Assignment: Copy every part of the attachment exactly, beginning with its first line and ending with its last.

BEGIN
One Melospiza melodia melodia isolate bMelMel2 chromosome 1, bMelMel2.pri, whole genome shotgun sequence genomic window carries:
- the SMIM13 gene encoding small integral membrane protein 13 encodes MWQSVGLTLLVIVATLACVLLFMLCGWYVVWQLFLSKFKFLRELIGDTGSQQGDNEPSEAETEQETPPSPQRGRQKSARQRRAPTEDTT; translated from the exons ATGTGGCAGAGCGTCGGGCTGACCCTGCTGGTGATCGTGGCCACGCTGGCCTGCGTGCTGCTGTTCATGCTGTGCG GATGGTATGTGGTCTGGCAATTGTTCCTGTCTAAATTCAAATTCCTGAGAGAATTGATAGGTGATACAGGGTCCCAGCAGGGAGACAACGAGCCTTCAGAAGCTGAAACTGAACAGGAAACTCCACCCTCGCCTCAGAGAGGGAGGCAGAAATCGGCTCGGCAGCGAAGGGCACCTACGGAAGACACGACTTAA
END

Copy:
One Melospiza melodia melodia isolate bMelMel2 chromosome 1, bMelMel2.pri, whole genome shotgun sequence genomic window carries:
- the SMIM13 gene encoding small integral membrane protein 13 encodes MWQSVGLTLLVIVATLACVLLFMLCGWYVVWQLFLSKFKFLRELIGDTGSQQGDNEPSEAETEQETPPSPQRGRQKSARQRRAPTEDTT; translated from the exons ATGTGGCAGAGCGTCGGGCTGACCCTGCTGGTGATCGTGGCCACGCTGGCCTGCGTGCTGCTGTTCATGCTGTGCG GATGGTATGTGGTCTGGCAATTGTTCCTGTCTAAATTCAAATTCCTGAGAGAATTGATAGGTGATACAGGGTCCCAGCAGGGAGACAACGAGCCTTCAGAAGCTGAAACTGAACAGGAAACTCCACCCTCGCCTCAGAGAGGGAGGCAGAAATCGGCTCGGCAGCGAAGGGCACCTACGGAAGACACGACTTAA